Today's Newspaper

River Saraswati did exist: Geologists


A team of scientists from Department of Geology, Maharaja Sayajirao University (MSU), Baroda, has confirmed through radio isotope studies about a river which had originated from the Himalayas and traversed through northwest India 10,000 years ago before getting discharged into the Great Rann of Kutch (GRK) in Gujarat.

The findings of the six-year long research led by Prof Lakshman Singh Chamyal, head of the geology department, MSU, is yet another proof of the Vedic-era river Saraswati, believed to have originated from the Himalayas and ended up in the Rann of Kutch area.

The internationally respected scientific journal Nature has published the research paper by Prof Chamyal and his team in its online issue dated July 14, 2017, a recognition and acceptance of the findings. “We can conclusively tell the world that there was a river flowing from the Himalayas and getting discharged into the GRK, some 10,000 years ago. We confirmed the course of the river through isotopic studies, the findings of which are the last word in this project,” Prof Chamyal told The Pioneer over phone from Baroda.

The findings were the results of six-year long perseverance and hard work by the MS University team in the Kutch region, said Prof DM Maurya, a member of the research team. They drilled 60 feet into the GRK to collect the sample sediments for analysis. “We used Neodymium and Strontium, two isotopes employed to detect the age and origin of any geological entities; the sediments which we collected from the Himalayas and the GRK region were same,” said Prof Maurya.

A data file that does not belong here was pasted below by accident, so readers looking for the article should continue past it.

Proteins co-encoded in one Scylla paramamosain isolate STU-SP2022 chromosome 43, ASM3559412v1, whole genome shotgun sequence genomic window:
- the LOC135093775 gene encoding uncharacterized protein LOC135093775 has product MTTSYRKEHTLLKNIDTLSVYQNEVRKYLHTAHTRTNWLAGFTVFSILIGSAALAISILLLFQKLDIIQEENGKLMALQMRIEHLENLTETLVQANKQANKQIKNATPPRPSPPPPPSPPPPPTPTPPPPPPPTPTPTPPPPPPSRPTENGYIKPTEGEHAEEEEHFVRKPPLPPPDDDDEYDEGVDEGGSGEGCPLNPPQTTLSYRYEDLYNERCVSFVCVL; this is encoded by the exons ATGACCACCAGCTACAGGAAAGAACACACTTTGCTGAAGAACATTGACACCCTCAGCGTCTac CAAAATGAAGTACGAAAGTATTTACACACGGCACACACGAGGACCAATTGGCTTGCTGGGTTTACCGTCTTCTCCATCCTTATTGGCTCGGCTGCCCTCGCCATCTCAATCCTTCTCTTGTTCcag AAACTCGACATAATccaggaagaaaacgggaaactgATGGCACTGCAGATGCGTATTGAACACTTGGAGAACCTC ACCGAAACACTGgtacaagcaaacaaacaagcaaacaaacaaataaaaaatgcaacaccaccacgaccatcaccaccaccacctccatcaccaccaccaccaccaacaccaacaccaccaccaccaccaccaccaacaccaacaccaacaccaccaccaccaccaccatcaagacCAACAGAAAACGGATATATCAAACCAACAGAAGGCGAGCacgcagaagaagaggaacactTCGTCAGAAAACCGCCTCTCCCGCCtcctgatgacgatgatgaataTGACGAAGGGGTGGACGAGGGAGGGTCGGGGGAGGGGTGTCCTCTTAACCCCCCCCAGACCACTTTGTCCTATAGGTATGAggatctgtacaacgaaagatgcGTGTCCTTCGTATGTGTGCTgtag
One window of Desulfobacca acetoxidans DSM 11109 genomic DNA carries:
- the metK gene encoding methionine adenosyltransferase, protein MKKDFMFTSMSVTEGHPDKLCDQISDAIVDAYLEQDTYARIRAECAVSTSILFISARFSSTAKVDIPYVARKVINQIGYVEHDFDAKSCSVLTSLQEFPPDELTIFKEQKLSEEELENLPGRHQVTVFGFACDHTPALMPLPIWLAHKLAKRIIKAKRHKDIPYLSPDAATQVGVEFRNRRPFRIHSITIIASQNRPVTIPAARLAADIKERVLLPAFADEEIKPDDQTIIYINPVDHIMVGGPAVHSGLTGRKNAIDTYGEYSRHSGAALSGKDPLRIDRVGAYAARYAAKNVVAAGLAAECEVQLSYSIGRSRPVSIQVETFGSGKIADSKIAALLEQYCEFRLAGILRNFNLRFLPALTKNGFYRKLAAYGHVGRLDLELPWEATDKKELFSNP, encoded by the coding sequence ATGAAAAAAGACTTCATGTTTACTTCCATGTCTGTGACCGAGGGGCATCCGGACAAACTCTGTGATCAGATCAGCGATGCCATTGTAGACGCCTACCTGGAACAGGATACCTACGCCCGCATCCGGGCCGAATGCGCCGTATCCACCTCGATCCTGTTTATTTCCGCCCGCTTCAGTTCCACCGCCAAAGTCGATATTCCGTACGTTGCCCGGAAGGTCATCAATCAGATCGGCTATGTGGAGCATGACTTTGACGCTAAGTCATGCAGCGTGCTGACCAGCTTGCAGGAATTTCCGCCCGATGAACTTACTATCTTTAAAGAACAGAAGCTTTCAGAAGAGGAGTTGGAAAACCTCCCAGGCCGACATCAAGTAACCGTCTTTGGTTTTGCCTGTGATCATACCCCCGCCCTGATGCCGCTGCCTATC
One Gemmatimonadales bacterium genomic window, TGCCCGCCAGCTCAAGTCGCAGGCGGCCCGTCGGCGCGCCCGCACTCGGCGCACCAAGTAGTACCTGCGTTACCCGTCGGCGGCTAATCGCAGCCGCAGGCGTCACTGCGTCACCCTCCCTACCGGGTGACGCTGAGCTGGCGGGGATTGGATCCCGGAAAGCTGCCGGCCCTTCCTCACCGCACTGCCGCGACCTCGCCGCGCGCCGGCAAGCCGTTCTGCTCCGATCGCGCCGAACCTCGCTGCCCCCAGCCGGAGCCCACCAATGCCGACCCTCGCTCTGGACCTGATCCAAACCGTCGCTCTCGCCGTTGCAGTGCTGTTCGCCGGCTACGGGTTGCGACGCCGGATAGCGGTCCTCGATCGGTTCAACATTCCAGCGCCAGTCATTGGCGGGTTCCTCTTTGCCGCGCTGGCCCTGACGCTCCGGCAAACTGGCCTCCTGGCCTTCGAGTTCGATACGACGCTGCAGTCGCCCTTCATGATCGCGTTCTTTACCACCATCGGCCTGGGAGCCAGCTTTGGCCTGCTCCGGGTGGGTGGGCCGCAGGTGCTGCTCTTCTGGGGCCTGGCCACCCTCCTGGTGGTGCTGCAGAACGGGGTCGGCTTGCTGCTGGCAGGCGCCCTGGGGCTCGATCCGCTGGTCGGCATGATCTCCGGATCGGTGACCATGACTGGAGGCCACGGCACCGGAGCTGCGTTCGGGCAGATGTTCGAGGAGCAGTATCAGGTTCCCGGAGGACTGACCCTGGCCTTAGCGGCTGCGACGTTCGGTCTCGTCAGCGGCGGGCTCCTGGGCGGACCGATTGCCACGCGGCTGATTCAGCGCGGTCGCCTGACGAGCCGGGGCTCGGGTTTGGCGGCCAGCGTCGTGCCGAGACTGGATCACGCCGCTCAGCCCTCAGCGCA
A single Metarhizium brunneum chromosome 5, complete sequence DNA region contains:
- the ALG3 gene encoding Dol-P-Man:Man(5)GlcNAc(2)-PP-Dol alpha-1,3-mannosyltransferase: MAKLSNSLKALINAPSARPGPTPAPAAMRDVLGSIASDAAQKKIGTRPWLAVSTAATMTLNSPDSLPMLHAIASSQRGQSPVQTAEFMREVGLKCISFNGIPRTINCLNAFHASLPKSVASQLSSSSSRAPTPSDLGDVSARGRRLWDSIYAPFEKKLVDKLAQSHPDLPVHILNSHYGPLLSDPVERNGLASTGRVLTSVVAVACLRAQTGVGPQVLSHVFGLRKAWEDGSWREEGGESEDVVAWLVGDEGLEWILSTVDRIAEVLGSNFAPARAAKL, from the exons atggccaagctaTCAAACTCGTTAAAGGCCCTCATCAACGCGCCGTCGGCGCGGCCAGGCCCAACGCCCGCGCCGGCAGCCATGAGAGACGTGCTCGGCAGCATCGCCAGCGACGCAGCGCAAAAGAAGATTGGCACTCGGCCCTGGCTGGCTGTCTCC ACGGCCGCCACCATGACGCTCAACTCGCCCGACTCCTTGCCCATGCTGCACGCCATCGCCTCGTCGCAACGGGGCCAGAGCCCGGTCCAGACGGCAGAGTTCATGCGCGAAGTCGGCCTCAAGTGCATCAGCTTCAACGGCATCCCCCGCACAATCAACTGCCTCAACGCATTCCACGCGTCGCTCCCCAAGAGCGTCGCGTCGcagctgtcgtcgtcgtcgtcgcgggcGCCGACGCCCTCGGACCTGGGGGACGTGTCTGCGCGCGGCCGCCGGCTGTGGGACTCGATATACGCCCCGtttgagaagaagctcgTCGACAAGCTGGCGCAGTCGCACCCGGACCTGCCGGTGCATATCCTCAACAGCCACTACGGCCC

He said the sediments were of the same age and characteristics.

Scientists of the Department of Atomic Energy had found out that the ground water found in Jaisalimer desert in Rajasthan was the same as that of the 10,000 old river which had meandered from the Himalayas before getting discharged at GRK. “We found through isotopic studies that a river had flowed from Himalayas through the Jaisalmer desert in Rajasthan. The findings were presented as a scientific paper during an international seminar on radio analytical chemistry in South Africa in 2009 and was selected as the best research paper,” said Prof SM Rao, formerly of Bhabha Atomic Research Centre, Trombay, who was the lead scientist in the project

The Indian Space Research Organisation with the help of its remote sensing satellites too had tracked the course of the river believed to have flowed more than 10,000 years ago through the same region. “Taking into account the period in which the river traversed the distance, it certainly was the Saraswathi River which disappeared from the face of the earth due to geological reasons,” said S Kalyanaraman, director, Saraswathi Research Centre, Chennai.

Though the MS University scientists declined to accept it, Dr Kalyanaraman is of the firm view that the Saraswathi River was used by traders of that era for navigable waterway for maritime trade across the GRK and the Persian Gulf. Sites like Rakhigarhi near New Delhi, Kalibangan and Binjor (Anupgargh) throw more light into this,” he said.

Irfan Habib, the pro-CPI(M) historian had rejected the findings of DAE and ISRO scientists about River Saraswathi as “nonsense” because of its mention in Hindu mythology.



Sunday Edition

View All

Court proceedings end in a lighter vein

20 May 2018 | PNS

New Delhi: “Now, let us enjoy our holidays,” this is how the Supreme Court concluded the hearing on the Karnataka power row on Saturday. The courtroom burst into a bout of laughter as Justice AK Sikri, who headed the three-judge Bench, made the jovial remark ...

Read More


View All

Women‚Äôs youth camp under ‚ÄėGo Rurban‚Äô series

22 May 2018 | Staff Reporter | Bhopal

A women’s youth camp under Go Rurban camp with the objective to connect rural and urban youth together will be held at village Sijora district Dindori. The basic idea of the camp is to build a stronger bridge in order to fill the gap between rural and urban society...

Read More

Page generated in 0.2014 seconds.